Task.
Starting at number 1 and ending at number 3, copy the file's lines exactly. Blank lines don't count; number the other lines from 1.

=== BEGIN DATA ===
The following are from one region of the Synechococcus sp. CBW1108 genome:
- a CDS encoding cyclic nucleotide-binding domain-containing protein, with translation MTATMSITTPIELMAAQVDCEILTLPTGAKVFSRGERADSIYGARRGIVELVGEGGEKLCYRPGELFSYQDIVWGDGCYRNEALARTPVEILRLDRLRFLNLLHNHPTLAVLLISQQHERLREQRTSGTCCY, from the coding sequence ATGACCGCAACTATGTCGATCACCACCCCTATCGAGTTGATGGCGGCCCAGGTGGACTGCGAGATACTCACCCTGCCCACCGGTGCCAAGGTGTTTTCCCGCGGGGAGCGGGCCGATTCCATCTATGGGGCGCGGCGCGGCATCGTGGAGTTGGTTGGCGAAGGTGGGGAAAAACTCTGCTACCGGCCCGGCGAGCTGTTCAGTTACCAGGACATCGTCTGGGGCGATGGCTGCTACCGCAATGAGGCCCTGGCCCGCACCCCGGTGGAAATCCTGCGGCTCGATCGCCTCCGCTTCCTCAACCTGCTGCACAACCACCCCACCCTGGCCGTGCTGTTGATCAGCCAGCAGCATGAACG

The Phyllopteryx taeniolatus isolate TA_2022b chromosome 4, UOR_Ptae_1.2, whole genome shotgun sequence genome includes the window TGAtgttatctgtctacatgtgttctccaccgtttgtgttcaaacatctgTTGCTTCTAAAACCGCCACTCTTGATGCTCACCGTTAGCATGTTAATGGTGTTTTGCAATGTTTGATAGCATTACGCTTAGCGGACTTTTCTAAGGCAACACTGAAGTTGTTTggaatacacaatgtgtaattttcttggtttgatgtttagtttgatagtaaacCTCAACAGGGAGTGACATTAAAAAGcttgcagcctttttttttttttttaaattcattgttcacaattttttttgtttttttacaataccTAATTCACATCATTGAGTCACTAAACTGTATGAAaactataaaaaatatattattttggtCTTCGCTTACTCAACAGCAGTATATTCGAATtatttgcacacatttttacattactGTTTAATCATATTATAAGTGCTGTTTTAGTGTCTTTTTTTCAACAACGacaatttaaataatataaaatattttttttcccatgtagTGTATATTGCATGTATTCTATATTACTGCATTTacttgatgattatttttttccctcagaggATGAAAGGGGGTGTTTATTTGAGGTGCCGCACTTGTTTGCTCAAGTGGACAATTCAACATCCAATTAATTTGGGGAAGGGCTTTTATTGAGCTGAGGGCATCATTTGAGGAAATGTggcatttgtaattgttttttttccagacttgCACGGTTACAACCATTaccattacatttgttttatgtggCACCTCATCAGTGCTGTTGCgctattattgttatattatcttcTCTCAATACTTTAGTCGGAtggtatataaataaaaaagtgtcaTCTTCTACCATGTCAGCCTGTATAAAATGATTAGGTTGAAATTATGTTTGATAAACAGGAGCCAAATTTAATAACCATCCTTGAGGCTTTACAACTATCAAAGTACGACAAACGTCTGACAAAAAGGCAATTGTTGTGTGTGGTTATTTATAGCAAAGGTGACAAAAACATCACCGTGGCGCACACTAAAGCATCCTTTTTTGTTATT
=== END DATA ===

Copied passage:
The following are from one region of the Synechococcus sp. CBW1108 genome:
- a CDS encoding cyclic nucleotide-binding domain-containing protein, with translation MTATMSITTPIELMAAQVDCEILTLPTGAKVFSRGERADSIYGARRGIVELVGEGGEKLCYRPGELFSYQDIVWGDGCYRNEALARTPVEILRLDRLRFLNLLHNHPTLAVLLISQQHERLREQRTSGTCCY, from the coding sequence ATGACCGCAACTATGTCGATCACCACCCCTATCGAGTTGATGGCGGCCCAGGTGGACTGCGAGATACTCACCCTGCCCACCGGTGCCAAGGTGTTTTCCCGCGGGGAGCGGGCCGATTCCATCTATGGGGCGCGGCGCGGCATCGTGGAGTTGGTTGGCGAAGGTGGGGAAAAACTCTGCTACCGGCCCGGCGAGCTGTTCAGTTACCAGGACATCGTCTGGGGCGATGGCTGCTACCGCAATGAGGCCCTGGCCCGCACCCCGGTGGAAATCCTGCGGCTCGATCGCCTCCGCTTCCTCAACCTGCTGCACAACCACCCCACCCTGGCCGTGCTGTTGATCAGCCAGCAGCATGAACG

The Phyllopteryx taeniolatus isolate TA_2022b chromosome 4, UOR_Ptae_1.2, whole genome shotgun sequence genome includes the window TGAtgttatctgtctacatgtgttctccaccgtttgtgttcaaacatctgTTGCTTCTAAAACCGCCACTCTTGATGCTCACCGTTAGCATGTTAATGGTGTTTTGCAATGTTTGATAGCATTACGCTTAGCGGACTTTTCTAAGGCAACACTGAAGTTGTTTggaatacacaatgtgtaattttcttggtttgatgtttagtttgatagtaaacCTCAACAGGGAGTGACATTAAAAAGcttgcagcctttttttttttttttaaattcattgttcacaattttttttgtttttttacaataccTAATTCACATCATTGAGTCACTAAACTGTATGAAaactataaaaaatatattattttggtCTTCGCTTACTCAACAGCAGTATATTCGAATtatttgcacacatttttacattactGTTTAATCATATTATAAGTGCTGTTTTAGTGTCTTTTTTTCAACAACGacaatttaaataatataaaatattttttttcccatgtagTGTATATTGCATGTATTCTATATTACTGCATTTacttgatgattatttttttccctcagaggATGAAAGGGGGTGTTTATTTGAGGTGCCGCACTTGTTTGCTCAAGTGGACAATTCAACATCCAATTAATTTGGGGAAGGGCTTTTATTGAGCTGAGGGCATCATTTGAGGAAATGTggcatttgtaattgttttttttccagacttgCACGGTTACAACCATTaccattacatttgttttatgtggCACCTCATCAGTGCTGTTGCgctattattgttatattatcttcTCTCAATACTTTAGTCGGAtggtatataaataaaaaagtgtcaTCTTCTACCATGTCAGCCTGTATAAAATGATTAGGTTGAAATTATGTTTGATAAACAGGAGCCAAATTTAATAACCATCCTTGAGGCTTTACAACTATCAAAGTACGACAAACGTCTGACAAAAAGGCAATTGTTGTGTGTGGTTATTTATAGCAAAGGTGACAAAAACATCACCGTGGCGCACACTAAAGCATCCTTTTTTGTTATT